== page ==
Active response times are based on the OSSEC_SHUN_TIME variable, this is a value for how long to block an attacker in seconds. The default is 600, in addition you can disable expiration completely with: OSSEC_SHUN_ENABLE_TIMEOUT
Now if for some reason you kill ossec off instead of shutting it down correctly, then you could run into a condition where the block sticks around for as long as 24 hours. So dont ever do that.
There will also be a graded "repeat offender" active response, where IP's that come back will be blocked for progressively longer periods based on a multiplier. Thats not active in the version you're running.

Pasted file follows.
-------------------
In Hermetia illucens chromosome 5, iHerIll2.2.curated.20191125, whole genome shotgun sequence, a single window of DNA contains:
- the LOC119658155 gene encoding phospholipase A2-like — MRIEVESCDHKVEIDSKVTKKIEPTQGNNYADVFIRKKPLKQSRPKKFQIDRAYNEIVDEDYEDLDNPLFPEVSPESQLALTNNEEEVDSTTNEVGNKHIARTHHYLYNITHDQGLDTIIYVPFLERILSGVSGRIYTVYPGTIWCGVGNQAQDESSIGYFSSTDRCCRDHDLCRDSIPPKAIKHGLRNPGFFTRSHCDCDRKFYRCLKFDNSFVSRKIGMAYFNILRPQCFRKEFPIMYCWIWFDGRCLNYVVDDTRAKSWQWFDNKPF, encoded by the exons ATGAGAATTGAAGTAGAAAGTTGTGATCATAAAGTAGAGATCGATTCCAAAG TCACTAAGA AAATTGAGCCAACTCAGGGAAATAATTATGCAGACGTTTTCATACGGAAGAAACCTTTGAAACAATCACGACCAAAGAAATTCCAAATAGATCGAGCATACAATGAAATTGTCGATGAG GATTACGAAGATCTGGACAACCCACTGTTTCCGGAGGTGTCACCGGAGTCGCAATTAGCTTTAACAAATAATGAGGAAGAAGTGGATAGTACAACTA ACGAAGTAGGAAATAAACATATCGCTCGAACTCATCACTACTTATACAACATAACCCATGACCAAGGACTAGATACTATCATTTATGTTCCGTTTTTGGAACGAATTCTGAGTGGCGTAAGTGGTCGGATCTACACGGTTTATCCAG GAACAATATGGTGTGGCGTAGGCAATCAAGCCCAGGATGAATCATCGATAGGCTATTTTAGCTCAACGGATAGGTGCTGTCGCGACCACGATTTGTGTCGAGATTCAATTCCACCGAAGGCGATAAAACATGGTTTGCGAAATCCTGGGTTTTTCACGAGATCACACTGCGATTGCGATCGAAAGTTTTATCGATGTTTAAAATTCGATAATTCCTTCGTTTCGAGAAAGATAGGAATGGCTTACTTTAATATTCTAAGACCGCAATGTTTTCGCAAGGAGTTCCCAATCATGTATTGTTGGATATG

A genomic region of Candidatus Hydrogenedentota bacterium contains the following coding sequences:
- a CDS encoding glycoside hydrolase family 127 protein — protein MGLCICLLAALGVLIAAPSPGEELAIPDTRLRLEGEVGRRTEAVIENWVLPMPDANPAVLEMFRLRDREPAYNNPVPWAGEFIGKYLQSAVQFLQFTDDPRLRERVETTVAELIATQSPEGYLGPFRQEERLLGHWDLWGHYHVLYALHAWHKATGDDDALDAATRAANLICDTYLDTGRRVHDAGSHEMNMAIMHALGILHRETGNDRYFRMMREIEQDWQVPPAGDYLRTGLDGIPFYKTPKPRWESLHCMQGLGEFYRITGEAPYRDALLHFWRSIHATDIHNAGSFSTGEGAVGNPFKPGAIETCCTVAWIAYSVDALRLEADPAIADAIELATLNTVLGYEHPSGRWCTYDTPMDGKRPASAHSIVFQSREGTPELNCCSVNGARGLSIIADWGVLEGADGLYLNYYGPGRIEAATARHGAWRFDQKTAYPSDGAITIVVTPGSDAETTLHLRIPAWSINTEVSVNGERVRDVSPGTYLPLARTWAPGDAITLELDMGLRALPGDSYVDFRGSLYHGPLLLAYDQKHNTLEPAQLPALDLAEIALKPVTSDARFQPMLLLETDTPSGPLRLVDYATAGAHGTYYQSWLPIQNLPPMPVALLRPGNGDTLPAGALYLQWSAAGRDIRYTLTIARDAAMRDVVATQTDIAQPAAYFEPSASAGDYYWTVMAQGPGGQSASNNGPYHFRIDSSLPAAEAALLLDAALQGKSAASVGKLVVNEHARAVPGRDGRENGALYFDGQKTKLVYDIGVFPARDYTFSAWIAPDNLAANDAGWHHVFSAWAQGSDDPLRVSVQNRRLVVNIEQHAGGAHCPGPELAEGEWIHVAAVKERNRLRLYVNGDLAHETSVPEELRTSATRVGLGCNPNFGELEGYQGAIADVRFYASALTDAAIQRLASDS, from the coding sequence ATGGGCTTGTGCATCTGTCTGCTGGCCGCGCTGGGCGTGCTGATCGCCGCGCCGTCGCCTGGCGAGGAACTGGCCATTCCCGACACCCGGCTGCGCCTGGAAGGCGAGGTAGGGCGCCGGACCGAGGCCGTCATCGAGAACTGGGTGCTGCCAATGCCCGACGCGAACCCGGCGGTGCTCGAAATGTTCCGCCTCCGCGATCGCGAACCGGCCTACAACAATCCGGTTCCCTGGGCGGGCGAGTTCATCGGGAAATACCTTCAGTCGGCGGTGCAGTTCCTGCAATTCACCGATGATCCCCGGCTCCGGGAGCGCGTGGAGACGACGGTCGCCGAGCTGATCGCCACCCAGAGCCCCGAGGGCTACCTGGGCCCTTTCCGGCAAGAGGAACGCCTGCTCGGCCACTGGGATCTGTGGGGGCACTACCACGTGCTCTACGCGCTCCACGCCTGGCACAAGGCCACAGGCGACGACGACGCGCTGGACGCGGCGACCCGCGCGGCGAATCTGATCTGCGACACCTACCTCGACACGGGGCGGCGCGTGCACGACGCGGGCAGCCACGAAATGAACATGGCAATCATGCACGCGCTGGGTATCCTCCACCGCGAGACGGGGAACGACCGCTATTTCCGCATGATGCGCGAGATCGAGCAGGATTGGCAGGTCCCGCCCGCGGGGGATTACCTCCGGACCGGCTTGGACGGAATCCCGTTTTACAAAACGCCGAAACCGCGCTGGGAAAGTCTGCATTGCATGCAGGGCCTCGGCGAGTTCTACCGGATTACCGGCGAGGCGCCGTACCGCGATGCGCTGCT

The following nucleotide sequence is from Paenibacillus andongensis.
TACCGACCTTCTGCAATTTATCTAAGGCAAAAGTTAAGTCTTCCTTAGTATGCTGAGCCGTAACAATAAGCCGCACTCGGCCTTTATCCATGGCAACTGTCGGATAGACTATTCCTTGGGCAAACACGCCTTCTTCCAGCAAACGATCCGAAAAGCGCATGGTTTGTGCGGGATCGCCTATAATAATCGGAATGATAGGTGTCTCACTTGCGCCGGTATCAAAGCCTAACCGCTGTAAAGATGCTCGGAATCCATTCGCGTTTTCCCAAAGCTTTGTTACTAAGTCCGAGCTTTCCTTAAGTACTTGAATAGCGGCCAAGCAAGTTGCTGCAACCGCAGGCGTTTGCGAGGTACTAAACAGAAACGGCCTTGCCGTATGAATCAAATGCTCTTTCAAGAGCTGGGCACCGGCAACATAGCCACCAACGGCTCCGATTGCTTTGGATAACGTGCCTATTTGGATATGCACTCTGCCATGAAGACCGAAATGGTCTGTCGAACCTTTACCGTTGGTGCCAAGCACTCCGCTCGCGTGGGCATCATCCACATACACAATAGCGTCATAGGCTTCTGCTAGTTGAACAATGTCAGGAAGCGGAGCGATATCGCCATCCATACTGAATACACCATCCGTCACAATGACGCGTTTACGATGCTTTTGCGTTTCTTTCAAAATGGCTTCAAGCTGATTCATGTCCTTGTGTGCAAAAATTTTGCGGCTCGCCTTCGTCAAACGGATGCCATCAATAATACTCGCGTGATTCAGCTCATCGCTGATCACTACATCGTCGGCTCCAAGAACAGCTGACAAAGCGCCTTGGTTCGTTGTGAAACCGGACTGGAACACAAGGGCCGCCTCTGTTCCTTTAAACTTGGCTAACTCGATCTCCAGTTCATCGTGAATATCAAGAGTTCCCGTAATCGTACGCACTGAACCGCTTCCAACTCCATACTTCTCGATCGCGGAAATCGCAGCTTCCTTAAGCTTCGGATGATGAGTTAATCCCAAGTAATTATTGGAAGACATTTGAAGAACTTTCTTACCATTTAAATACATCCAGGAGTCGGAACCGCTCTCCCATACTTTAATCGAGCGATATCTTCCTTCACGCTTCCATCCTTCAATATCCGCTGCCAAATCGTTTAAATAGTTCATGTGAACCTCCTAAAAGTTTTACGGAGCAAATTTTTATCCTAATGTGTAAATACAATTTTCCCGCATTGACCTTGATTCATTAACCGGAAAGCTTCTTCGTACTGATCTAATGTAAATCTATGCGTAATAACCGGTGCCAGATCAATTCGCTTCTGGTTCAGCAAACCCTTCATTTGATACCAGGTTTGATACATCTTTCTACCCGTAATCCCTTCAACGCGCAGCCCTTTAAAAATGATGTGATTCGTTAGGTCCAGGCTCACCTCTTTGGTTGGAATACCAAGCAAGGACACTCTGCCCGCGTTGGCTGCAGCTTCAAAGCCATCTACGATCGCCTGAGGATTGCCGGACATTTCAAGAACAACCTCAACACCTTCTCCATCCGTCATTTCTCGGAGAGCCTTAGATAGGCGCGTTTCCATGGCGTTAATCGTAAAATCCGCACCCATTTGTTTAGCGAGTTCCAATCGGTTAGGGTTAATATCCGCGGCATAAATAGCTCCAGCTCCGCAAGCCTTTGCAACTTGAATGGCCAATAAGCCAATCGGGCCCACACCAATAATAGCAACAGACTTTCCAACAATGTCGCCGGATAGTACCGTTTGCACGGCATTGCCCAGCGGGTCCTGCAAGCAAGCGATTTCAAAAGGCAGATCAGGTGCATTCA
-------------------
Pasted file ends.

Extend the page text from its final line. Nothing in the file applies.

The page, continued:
To your latter question, there are 2 basic types of active response, those that handle network events (firewall, tcpwrappers, etc) and one that handles user events. They are both handled identically, the field you're looking at is the userid field. If that were a user event, the active response could be used to perform an action against the user like disable the account, or maybe turn on very verbose logging, or even restart/reconfigure a daemon based on some specific log event. We're looking at using that kind of capability for self-healing, or policy based security controls.